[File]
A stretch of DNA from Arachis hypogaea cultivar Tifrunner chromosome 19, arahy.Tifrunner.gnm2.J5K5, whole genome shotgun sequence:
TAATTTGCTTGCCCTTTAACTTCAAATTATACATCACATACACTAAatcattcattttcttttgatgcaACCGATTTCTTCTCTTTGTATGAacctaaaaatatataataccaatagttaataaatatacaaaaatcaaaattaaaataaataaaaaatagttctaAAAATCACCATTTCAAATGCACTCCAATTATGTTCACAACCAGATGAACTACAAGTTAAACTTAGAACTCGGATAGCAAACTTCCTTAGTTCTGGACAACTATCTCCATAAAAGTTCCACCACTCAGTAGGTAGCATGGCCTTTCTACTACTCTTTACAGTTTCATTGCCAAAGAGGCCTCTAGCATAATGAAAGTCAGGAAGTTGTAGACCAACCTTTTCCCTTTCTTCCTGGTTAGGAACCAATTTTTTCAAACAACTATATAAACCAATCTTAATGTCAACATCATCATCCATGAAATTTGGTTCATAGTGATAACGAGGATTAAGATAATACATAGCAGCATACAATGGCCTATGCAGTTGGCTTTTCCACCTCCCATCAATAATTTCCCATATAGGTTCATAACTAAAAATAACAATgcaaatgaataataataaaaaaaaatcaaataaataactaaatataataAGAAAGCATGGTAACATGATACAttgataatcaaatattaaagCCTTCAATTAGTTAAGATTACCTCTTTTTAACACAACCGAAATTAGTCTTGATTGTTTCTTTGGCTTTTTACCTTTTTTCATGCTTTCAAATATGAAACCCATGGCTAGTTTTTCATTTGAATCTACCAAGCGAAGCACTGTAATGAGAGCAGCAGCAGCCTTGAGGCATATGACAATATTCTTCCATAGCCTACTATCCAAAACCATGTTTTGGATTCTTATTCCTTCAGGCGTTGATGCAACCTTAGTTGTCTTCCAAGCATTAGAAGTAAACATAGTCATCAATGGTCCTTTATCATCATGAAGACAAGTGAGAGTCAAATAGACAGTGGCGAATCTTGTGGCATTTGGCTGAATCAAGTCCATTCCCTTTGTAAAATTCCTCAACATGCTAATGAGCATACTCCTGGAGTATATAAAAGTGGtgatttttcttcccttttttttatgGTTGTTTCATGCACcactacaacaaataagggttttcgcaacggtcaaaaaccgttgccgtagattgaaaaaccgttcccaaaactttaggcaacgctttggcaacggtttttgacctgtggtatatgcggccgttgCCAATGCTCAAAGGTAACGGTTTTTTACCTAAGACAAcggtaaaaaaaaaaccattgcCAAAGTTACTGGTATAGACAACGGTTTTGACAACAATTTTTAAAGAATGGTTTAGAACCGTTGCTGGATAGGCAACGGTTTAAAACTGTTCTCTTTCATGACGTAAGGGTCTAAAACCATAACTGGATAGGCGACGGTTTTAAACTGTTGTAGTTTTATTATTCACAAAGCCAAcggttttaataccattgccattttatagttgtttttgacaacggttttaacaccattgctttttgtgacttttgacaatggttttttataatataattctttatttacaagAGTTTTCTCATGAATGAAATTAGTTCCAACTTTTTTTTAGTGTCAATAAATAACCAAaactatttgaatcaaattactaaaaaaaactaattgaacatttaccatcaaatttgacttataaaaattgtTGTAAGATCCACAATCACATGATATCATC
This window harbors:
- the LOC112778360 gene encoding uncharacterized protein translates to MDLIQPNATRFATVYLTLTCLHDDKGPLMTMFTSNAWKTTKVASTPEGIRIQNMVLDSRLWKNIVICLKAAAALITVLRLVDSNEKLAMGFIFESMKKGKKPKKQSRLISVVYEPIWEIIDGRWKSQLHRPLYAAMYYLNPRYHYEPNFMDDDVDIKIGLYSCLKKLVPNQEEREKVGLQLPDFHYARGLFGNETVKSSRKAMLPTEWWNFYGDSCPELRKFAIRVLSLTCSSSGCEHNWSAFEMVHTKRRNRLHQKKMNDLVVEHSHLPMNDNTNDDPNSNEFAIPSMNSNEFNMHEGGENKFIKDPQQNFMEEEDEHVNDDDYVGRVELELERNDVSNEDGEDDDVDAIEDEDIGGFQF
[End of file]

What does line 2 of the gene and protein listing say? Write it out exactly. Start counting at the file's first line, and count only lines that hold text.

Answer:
TAATTTGCTTGCCCTTTAACTTCAAATTATACATCACATACACTAAatcattcattttcttttgatgcaACCGATTTCTTCTCTTTGTATGAacctaaaaatatataataccaatagttaataaatatacaaaaatcaaaattaaaataaataaaaaatagttctaAAAATCACCATTTCAAATGCACTCCAATTATGTTCACAACCAGATGAACTACAAGTTAAACTTAGAACTCGGATAGCAAACTTCCTTAGTTCTGGACAACTATCTCCATAAAAGTTCCACCACTCAGTAGGTAGCATGGCCTTTCTACTACTCTTTACAGTTTCATTGCCAAAGAGGCCTCTAGCATAATGAAAGTCAGGAAGTTGTAGACCAACCTTTTCCCTTTCTTCCTGGTTAGGAACCAATTTTTTCAAACAACTATATAAACCAATCTTAATGTCAACATCATCATCCATGAAATTTGGTTCATAGTGATAACGAGGATTAAGATAATACATAGCAGCATACAATGGCCTATGCAGTTGGCTTTTCCACCTCCCATCAATAATTTCCCATATAGGTTCATAACTAAAAATAACAATgcaaatgaataataataaaaaaaaatcaaataaataactaaatataataAGAAAGCATGGTAACATGATACAttgataatcaaatattaaagCCTTCAATTAGTTAAGATTACCTCTTTTTAACACAACCGAAATTAGTCTTGATTGTTTCTTTGGCTTTTTACCTTTTTTCATGCTTTCAAATATGAAACCCATGGCTAGTTTTTCATTTGAATCTACCAAGCGAAGCACTGTAATGAGAGCAGCAGCAGCCTTGAGGCATATGACAATATTCTTCCATAGCCTACTATCCAAAACCATGTTTTGGATTCTTATTCCTTCAGGCGTTGATGCAACCTTAGTTGTCTTCCAAGCATTAGAAGTAAACATAGTCATCAATGGTCCTTTATCATCATGAAGACAAGTGAGAGTCAAATAGACAGTGGCGAATCTTGTGGCATTTGGCTGAATCAAGTCCATTCCCTTTGTAAAATTCCTCAACATGCTAATGAGCATACTCCTGGAGTATATAAAAGTGGtgatttttcttcccttttttttatgGTTGTTTCATGCACcactacaacaaataagggttttcgcaacggtcaaaaaccgttgccgtagattgaaaaaccgttcccaaaactttaggcaacgctttggcaacggtttttgacctgtggtatatgcggccgttgCCAATGCTCAAAGGTAACGGTTTTTTACCTAAGACAAcggtaaaaaaaaaaccattgcCAAAGTTACTGGTATAGACAACGGTTTTGACAACAATTTTTAAAGAATGGTTTAGAACCGTTGCTGGATAGGCAACGGTTTAAAACTGTTCTCTTTCATGACGTAAGGGTCTAAAACCATAACTGGATAGGCGACGGTTTTAAACTGTTGTAGTTTTATTATTCACAAAGCCAAcggttttaataccattgccattttatagttgtttttgacaacggttttaacaccattgctttttgtgacttttgacaatggttttttataatataattctttatttacaagAGTTTTCTCATGAATGAAATTAGTTCCAACTTTTTTTTAGTGTCAATAAATAACCAAaactatttgaatcaaattactaaaaaaaactaattgaacatttaccatcaaatttgacttataaaaattgtTGTAAGATCCACAATCACATGATATCATC